Somehow, news reaches the wicked queen that Snow White is still alive and so, using her magic powers, she transforms into a raven and flies to the woods to seek out her stepdaughter.
    And that is where the princess first spotted her, perched on a tree branch outside the cottage.
    Funny, she thought, wonder how that came to be here – forgetting momentarily about her stepmother’s magical powers.
    The raven’s black, beady eye followed her every move as she hung out the day’s washing.
    “Hope he doesn’t decide to poo on the clothes,” she muttered under breath, “or I’ll have to wash them all over again.”
    Snow White turned to go back into the cottage when, suddenly, an old hag blocked her path.
    “Like a nice juicy red apple to eat,” she cackled holding out the offering in a gnarled, wrinkled hand.
    “No thanks,” replied Snow White. “Just had breakfast so I am not hungry.”
    “Go on, eat it, it’ll be good for you,” the old hag insisted, waving the apple under her nose.
    “I said no thanks. So, can you please go away and leave me alone.”
    Snow White was starting to become irritated with the old woman’s behaviour so she took refuge in the cottage and slammed and locked the door behind her.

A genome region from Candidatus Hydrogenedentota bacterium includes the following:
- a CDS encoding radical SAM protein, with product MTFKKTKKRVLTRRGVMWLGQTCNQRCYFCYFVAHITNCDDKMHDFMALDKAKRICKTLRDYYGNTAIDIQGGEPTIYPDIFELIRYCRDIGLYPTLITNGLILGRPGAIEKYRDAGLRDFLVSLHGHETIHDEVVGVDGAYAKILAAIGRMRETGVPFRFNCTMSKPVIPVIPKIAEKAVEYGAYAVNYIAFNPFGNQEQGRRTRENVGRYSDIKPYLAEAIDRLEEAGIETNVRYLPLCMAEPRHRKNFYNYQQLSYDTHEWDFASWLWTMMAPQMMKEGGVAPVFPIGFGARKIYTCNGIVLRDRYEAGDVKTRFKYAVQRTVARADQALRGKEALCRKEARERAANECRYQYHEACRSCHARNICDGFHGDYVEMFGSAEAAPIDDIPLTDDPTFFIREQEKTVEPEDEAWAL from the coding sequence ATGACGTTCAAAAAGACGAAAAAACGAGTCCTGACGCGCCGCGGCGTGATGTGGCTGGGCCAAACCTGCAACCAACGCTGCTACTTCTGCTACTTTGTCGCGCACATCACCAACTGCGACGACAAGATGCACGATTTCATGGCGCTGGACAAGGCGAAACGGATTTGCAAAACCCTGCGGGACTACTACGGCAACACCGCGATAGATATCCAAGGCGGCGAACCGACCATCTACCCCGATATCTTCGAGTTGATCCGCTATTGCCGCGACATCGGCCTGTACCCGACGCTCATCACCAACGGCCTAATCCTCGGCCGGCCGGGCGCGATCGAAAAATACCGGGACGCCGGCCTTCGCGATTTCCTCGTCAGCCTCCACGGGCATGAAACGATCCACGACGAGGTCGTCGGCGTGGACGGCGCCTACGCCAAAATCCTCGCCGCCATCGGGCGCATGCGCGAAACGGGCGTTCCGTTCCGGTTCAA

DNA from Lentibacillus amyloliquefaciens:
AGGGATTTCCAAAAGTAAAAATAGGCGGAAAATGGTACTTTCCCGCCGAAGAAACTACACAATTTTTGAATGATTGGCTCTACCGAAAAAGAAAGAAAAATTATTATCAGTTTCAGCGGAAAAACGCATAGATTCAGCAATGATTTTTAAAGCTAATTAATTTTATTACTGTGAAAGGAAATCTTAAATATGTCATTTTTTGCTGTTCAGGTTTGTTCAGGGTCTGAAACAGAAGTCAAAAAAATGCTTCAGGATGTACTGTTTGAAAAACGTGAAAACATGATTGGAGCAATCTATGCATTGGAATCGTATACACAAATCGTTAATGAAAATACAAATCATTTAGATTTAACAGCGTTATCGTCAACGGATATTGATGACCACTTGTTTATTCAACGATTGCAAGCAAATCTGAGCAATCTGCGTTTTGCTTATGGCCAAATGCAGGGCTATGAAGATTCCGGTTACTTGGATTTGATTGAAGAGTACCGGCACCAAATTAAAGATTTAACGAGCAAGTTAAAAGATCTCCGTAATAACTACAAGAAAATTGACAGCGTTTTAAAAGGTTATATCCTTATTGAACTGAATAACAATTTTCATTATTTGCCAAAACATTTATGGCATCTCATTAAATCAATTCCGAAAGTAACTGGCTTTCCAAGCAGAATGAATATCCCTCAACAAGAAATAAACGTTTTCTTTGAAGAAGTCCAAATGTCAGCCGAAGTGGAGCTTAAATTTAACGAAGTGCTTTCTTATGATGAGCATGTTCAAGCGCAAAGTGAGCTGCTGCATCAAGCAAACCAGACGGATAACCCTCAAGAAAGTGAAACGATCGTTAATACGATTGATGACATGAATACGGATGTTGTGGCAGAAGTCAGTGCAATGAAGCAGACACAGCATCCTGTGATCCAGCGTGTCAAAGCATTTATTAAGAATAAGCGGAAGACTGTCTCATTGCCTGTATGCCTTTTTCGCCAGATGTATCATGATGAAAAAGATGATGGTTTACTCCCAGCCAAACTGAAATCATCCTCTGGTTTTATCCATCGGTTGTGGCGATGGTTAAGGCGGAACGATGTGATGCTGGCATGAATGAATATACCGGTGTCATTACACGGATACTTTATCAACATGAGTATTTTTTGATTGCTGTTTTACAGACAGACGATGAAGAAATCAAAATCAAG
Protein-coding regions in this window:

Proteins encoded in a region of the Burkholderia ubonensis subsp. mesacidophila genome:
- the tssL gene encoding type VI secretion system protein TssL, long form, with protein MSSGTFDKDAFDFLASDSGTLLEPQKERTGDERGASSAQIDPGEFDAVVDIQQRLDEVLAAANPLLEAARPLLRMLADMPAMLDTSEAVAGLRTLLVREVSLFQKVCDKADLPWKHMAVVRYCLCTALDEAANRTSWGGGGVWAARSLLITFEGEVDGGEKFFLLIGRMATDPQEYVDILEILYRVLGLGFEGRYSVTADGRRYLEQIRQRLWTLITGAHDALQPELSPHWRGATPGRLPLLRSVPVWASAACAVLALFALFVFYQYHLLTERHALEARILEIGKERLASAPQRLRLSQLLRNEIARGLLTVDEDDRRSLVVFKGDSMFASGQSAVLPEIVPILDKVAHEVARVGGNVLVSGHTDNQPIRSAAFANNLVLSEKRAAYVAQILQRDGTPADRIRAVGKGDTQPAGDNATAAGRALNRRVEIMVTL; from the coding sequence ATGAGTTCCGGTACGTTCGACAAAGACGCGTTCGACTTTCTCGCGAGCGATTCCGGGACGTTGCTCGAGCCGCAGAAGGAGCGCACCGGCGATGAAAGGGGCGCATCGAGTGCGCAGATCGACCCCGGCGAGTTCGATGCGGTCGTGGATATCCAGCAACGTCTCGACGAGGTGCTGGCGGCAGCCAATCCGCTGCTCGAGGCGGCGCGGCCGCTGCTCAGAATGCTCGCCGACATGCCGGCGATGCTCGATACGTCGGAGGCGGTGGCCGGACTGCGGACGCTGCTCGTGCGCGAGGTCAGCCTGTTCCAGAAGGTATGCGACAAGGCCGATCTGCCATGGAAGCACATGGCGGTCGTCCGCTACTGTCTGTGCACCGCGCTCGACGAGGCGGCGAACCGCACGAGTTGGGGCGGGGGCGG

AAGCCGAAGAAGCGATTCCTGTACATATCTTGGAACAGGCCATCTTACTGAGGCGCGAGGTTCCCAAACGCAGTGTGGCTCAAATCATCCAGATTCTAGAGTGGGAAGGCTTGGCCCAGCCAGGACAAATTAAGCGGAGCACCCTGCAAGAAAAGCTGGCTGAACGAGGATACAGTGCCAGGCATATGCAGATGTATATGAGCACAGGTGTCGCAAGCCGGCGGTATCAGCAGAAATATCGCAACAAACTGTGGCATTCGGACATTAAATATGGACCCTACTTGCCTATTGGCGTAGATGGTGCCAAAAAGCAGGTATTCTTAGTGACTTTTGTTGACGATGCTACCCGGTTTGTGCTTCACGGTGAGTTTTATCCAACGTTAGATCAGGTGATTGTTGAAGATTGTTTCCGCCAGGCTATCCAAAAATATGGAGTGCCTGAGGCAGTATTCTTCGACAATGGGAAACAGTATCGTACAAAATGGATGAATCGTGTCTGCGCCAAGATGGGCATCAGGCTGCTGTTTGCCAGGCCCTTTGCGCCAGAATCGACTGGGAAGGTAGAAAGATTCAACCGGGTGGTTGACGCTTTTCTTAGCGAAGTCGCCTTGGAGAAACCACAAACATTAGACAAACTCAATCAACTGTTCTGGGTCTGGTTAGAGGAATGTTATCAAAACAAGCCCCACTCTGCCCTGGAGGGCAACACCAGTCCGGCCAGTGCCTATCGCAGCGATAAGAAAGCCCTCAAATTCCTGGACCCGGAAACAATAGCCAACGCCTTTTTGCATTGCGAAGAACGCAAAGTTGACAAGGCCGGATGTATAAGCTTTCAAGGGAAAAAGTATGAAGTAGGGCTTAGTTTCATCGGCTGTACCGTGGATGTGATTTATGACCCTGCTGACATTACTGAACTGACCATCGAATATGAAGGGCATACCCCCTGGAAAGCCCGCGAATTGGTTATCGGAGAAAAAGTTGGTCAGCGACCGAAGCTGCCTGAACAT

Bunkum, thought the evil queen. Not only can I not persuade anyone to kill my stepdaughter, I can’t even trick her into doing it myself.
    She stormed back into the woods before transforming once more into a raven and flying back to the castle.
    “Mirror, mirror on the wall, who is the fairest one of all?” the Grimhelde inquired of her colleague once more.
    “Well, certainly not you, you old hag.” The mirror emitted an evil laugh that could be heard throughout the realm.
    “Whaddya mean, old hag, you faithless demon?”
    Grimhelde paused and peered more closely into the mirror. A toothless, haggard line face framed by wispy grey hair stared back at her.
    The wicked queen screamed and screamed and screamed. What had happened to her beautiful countenance?
    Like a thunderbolt it struck her. Somehow, her much vaunted magic powers had gone haywire and she was somehow stuck in “old hag” mode – perhaps forever.
    “My God,” she cried as the realisation took hold and, emitting a strangled cry, fainted right away.

  2. If you are referring to St Kevin, wouldn’t think so. He reputedly was born in 498 and died in 618 – go figure – and the junior school Glendalough (or Two Lakes) is named after the monastery he established in Ireland. St Kevin (the name means “of noble birth”) has a strong connection to the Christian Brothers also established in Ireland and famous for their teaching role within the Catholic Church. Have to say both David and John benefited from their time there and no doubt it has been instrumental in the career paths each chose.

  3. Interesting that you picked St Kevin to talk about in your story. Boys went right through St Kevin’s College here in Melbourne from year three to year twelve 😀